The concept of "rule of law" per se says nothing of the "justness" of the laws themselves, but simply how the legal system upholds the law. As a consequence of this, a very undemocratic nation or one without respect for human rights can exist with or without a "rule of law", a situation which many argue is applicable to several modern dictatorships. However, the "rule of law" is considered a pre-requisite for democracy, and as such, has served as a common basis for human rights discourse between countries such as the People's Republic of China and the West.

The rule of law is an ancient ideal of first posited by Aristotle as a system of rules inherent in the natural order. It continues to be important as a normative ideal, even as legal scholars struggle to define it. The concept of impartial rule of law is found in the Chinese political philosophy of Legalism, but the totalitarian nature of the regime that this produced had a profound effect on Chinese political thought which at least rhetorically emphasized personal moral relations over impersonal legal ones. Although Chinese emperors were not subject to law, in practice they found it necessary to act according to regular procedures for reasons of statecraft.

In the Anglo-American legal tradition rule of law has been seen as a guard against despotism and as enforcing limitations on the power of the government. In the People's Republic of China, the discourse around rule of law centers on the notion that it will ultimately enhance the power of the state and the nation.


While there is a consensus both in China and the West that rule of law is a good thing, this is not a universially accepted truth. Some communist governments, including China during the Cultural Revolution, have been at least partially negative toward the idea of rule of law, arguing that it interferes with class struggle. Furthermore, rule of law is opposed in many authoritarian and totalitarian states. The explicit policy of those governments, as evidenced in the Night and Fog decrees of Nazi Germany, is that the public should be constantly in fear of the government.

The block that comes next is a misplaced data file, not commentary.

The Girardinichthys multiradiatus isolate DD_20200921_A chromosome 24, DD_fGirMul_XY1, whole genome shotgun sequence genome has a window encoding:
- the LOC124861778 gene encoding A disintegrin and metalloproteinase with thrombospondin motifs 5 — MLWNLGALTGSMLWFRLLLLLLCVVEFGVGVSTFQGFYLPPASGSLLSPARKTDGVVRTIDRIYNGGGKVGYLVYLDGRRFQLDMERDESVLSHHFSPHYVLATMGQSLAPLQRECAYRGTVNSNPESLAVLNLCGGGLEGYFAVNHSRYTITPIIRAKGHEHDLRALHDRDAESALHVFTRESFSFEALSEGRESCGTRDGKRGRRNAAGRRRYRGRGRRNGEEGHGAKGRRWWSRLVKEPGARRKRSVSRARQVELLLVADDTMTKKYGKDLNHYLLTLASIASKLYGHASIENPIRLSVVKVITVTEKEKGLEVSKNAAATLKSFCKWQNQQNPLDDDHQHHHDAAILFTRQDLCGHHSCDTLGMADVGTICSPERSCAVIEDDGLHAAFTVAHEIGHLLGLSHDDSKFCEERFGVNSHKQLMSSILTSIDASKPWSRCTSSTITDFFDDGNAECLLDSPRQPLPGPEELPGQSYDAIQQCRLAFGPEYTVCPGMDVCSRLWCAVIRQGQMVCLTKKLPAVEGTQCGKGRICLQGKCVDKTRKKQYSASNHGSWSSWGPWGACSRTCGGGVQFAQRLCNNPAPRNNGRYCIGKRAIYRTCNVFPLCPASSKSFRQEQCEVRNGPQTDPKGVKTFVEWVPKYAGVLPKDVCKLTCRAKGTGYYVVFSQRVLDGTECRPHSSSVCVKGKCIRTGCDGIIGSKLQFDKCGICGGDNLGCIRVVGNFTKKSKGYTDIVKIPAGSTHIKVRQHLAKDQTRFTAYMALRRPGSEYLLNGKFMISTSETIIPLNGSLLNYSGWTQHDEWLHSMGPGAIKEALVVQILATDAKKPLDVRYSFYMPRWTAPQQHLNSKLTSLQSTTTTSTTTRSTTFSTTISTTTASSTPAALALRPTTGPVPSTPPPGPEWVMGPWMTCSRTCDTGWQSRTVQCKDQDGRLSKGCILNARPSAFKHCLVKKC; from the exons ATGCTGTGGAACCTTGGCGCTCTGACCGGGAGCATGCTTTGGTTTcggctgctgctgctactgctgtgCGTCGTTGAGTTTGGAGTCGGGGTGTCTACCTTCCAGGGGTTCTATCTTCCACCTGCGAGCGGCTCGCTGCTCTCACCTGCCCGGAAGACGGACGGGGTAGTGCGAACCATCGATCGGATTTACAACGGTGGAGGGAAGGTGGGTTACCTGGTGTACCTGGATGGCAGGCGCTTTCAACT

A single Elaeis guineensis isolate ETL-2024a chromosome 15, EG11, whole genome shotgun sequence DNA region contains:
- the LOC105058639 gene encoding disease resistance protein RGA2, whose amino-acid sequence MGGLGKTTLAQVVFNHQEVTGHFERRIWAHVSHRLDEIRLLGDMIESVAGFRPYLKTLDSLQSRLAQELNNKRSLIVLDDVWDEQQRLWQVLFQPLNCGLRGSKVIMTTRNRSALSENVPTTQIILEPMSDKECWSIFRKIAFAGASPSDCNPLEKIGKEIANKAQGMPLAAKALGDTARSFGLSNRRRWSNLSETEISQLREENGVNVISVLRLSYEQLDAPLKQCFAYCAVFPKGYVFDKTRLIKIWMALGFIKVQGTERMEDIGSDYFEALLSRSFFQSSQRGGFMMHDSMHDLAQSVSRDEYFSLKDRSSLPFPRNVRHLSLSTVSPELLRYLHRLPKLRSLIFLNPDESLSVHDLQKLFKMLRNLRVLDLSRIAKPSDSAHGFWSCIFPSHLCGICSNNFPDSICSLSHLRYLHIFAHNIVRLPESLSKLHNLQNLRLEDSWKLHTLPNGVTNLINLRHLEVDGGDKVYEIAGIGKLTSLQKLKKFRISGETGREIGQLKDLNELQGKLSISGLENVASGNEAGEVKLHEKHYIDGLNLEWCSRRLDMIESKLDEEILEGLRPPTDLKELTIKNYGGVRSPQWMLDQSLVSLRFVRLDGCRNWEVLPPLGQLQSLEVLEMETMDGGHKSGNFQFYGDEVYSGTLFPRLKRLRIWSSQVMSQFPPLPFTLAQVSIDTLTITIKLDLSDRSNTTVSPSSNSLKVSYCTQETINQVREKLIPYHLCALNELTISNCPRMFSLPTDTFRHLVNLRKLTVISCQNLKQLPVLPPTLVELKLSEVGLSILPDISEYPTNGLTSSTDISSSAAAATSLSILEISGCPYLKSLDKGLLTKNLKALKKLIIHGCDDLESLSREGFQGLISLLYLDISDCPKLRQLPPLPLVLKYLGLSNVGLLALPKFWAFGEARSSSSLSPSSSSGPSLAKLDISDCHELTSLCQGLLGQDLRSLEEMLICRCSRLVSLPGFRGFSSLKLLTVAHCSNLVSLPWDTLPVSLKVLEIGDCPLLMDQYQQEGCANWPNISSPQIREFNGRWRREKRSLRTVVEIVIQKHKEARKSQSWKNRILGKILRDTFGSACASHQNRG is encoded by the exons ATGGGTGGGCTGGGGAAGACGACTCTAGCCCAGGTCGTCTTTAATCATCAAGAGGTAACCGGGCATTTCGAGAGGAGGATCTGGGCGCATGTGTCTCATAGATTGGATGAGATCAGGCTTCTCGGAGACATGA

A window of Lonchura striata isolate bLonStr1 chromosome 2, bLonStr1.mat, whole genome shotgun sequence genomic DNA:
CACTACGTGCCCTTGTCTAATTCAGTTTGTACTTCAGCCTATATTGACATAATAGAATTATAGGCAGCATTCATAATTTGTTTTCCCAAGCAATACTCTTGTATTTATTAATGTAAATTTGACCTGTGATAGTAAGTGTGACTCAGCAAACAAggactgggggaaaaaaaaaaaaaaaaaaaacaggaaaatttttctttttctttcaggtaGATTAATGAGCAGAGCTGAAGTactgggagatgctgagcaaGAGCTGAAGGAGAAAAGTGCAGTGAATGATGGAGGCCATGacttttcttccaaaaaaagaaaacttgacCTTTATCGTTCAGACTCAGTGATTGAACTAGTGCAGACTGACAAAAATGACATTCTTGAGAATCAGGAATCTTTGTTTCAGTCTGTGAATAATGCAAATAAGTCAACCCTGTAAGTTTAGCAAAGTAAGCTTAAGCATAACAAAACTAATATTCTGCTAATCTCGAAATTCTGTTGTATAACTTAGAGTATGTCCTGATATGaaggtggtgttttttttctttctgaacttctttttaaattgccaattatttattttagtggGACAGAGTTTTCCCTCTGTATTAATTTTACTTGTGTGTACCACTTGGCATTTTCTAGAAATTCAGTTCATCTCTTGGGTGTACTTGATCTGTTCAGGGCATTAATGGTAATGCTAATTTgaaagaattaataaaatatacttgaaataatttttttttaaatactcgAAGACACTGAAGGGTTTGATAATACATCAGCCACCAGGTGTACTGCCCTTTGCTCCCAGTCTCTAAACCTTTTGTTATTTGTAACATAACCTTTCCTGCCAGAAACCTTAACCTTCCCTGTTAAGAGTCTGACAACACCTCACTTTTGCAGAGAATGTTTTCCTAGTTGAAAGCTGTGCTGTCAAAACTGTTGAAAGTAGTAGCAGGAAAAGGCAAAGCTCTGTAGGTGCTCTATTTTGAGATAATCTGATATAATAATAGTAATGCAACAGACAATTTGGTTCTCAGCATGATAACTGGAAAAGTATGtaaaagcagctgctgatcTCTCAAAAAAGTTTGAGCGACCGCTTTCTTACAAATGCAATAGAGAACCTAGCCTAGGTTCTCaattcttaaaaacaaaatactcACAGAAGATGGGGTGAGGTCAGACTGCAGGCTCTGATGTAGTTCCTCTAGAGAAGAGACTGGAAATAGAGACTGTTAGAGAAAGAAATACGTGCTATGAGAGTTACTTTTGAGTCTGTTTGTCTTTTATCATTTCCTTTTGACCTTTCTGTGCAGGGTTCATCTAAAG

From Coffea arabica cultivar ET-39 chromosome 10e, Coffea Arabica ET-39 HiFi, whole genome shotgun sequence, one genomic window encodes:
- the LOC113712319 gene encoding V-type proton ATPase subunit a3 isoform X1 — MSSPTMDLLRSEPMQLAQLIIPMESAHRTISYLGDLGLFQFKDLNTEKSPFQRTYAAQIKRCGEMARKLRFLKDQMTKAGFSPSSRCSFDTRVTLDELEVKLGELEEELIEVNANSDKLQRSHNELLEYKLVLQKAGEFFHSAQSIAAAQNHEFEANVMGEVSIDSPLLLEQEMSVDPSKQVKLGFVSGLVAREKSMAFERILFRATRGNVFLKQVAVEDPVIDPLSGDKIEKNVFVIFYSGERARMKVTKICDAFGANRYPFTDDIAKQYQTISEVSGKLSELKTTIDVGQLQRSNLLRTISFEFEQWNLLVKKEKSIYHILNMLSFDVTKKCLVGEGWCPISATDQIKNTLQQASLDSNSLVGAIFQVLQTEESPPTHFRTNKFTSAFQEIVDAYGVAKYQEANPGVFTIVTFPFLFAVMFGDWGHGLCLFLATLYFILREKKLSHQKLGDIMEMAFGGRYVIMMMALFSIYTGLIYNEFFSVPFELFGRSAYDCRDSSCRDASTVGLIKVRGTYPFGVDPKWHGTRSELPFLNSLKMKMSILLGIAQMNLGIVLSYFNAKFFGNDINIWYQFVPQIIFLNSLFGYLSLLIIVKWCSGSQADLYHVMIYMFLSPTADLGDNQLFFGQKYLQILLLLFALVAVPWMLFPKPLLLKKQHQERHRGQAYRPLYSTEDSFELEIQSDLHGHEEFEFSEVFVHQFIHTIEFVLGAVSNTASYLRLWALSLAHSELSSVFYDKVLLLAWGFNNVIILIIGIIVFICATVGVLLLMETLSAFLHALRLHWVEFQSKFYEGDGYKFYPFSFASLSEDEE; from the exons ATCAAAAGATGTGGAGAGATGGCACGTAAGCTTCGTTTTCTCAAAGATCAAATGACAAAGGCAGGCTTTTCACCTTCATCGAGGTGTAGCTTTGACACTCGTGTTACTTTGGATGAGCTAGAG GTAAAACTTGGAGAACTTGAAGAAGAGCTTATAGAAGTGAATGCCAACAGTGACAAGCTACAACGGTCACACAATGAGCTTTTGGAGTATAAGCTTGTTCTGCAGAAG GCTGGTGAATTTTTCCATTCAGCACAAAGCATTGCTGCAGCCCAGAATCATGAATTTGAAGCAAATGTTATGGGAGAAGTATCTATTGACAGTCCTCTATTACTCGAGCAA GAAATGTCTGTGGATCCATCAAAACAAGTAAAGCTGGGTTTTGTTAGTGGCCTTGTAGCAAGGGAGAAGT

There have been a number of criticisms of the concept of rule of law. One is that by focusing on the procedures used to create the law, one loses sight of the content and consequences of those laws. Another, which has been advised by critical theorists, is that the concept of rule of law is merely a method by which the ruling classes can justify their rule, because they are in charge of determining which laws get passed or not (in other words, they argue that the rule of law is in reality the rule of those people who have the power to make or change laws). Yet another criticism focuses on the emphasis that rule of law places on the prevention of arbitrary action, while giving legitimacy to all actions performed "according to the law", even when most people would oppose those actions.

As evidence to support these objections, the following example is often given: if an authoritarian government commences legal action against a political dissident, that action may not be arbitrary or made by personal whim, and it may be made exactly according to the law, but it may still be objectionable.

See also: law, Jurisprudencede:Rechtsstaat fr:État de droit nl:Rechtsstaat